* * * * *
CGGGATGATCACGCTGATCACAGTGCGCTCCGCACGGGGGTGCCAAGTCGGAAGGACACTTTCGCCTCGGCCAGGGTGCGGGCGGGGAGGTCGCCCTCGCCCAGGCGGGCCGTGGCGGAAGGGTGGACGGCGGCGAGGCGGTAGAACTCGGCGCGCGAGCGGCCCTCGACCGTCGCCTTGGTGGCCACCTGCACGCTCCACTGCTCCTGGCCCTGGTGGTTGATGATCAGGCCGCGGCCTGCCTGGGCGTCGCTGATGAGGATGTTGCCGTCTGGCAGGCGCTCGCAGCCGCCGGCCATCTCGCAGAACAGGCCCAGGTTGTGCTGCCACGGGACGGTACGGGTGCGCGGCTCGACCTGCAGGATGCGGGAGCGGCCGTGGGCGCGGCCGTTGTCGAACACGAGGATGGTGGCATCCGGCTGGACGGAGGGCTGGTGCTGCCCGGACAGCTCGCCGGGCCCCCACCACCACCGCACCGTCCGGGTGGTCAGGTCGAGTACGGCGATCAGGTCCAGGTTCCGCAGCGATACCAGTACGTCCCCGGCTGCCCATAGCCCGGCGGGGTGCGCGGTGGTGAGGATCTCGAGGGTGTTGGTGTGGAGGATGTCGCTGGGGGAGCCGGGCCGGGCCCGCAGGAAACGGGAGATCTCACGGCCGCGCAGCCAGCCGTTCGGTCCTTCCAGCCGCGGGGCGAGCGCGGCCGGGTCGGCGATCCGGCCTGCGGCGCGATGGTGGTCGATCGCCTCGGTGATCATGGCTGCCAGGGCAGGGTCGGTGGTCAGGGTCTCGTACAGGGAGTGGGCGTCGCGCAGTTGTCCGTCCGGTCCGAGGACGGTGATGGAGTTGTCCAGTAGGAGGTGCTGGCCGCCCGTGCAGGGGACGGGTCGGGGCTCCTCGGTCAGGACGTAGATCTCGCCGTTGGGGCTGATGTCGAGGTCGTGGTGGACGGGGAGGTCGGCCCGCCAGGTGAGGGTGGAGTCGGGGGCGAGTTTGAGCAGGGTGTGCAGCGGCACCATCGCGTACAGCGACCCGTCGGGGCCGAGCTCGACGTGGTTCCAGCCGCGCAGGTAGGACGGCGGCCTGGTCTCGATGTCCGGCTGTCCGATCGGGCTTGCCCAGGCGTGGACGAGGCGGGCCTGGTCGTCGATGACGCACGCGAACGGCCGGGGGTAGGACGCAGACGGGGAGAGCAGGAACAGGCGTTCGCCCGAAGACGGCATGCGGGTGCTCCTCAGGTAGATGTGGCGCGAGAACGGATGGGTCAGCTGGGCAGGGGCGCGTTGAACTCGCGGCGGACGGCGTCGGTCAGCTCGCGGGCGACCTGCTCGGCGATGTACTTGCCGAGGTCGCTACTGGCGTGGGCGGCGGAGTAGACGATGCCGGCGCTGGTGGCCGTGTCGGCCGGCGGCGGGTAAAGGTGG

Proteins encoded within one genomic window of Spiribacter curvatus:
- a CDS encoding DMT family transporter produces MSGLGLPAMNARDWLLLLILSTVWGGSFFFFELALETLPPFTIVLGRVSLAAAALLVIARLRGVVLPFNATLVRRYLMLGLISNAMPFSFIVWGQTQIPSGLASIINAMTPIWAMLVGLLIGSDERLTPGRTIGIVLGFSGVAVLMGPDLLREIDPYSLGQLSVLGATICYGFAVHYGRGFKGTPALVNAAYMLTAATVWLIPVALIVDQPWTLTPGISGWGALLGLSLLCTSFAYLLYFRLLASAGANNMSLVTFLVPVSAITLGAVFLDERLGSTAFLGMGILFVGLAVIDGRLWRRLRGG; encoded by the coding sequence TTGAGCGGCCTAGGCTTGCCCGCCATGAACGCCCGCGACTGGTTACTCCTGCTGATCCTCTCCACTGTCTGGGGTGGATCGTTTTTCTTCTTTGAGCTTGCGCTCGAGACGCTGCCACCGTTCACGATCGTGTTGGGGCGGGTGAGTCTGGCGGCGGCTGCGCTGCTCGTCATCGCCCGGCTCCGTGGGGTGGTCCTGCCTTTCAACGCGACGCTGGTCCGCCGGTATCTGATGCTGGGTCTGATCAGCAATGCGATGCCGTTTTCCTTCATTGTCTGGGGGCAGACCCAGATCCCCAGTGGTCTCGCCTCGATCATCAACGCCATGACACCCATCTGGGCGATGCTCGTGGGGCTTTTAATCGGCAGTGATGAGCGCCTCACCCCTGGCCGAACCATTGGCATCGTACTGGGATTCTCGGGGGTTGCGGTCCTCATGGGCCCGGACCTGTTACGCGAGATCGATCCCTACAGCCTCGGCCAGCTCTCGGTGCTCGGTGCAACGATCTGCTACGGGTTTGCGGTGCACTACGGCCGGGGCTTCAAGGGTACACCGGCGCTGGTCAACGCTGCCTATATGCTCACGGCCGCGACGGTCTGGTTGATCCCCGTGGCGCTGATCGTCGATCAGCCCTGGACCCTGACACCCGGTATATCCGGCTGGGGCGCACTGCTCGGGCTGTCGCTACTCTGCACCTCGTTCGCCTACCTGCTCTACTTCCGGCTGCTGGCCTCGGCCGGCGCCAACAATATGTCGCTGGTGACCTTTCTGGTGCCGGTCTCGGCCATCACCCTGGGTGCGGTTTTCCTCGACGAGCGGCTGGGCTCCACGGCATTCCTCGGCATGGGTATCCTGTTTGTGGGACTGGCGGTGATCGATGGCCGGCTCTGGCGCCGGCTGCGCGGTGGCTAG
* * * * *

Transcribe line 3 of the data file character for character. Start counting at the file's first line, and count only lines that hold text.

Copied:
- a CDS encoding DMT family transporter produces MSGLGLPAMNARDWLLLLILSTVWGGSFFFFELALETLPPFTIVLGRVSLAAAALLVIARLRGVVLPFNATLVRRYLMLGLISNAMPFSFIVWGQTQIPSGLASIINAMTPIWAMLVGLLIGSDERLTPGRTIGIVLGFSGVAVLMGPDLLREIDPYSLGQLSVLGATICYGFAVHYGRGFKGTPALVNAAYMLTAATVWLIPVALIVDQPWTLTPGISGWGALLGLSLLCTSFAYLLYFRLLASAGANNMSLVTFLVPVSAITLGAVFLDERLGSTAFLGMGILFVGLAVIDGRLWRRLRGG; encoded by the coding sequence TTGAGCGGCCTAGGCTTGCCCGCCATGAACGCCCGCGACTGGTTACTCCTGCTGATCCTCTCCACTGTCTGGGGTGGATCGTTTTTCTTCTTTGAGCTTGCGCTCGAGACGCTGCCACCGTTCACGATCGTGTTGGGGCGGGTGAGTCTGGCGGCGGCTGCGCTGCTCGTCATCGCCCGGCTCCGTGGGGTGGTCCTGCCTTTCAACGCGACGCTGGTCCGCCGGTATCTGATGCTGGGTCTGATCAGCAATGCGATGCCGTTTTCCTTCATTGTCTGGGGGCAGACCCAGATCCCCAGTGGTCTCGCCTCGATCATCAACGCCATGACACCCATCTGGGCGATGCTCGTGGGGCTTTTAATCGGCAGTGATGAGCGCCTCACCCCTGGCCGAACCATTGGCATCGTACTGGGATTCTCGGGGGTTGCGGTCCTCATGGGCCCGGACCTGTTACGCGAGATCGATCCCTACAGCCTCGGCCAGCTCTCGGTGCTCGGTGCAACGATCTGCTACGGGTTTGCGGTGCACTACGGCCGGGGCTTCAAGGGTACACCGGCGCTGGTCAACGCTGCCTATATGCTCACGGCCGCGACGGTCTGGTTGATCCCCGTGGCGCTGATCGTCGATCAGCCCTGGACCCTGACACCCGGTATATCCGGCTGGGGCGCACTGCTCGGGCTGTCGCTACTCTGCACCTCGTTCGCCTACCTGCTCTACTTCCGGCTGCTGGCCTCGGCCGGCGCCAACAATATGTCGCTGGTGACCTTTCTGGTGCCGGTCTCGGCCATCACCCTGGGTGCGGTTTTCCTCGACGAGCGGCTGGGCTCCACGGCATTCCTCGGCATGGGTATCCTGTTTGTGGGACTGGCGGTGATCGATGGCCGGCTCTGGCGCCGGCTGCGCGGTGGCTAG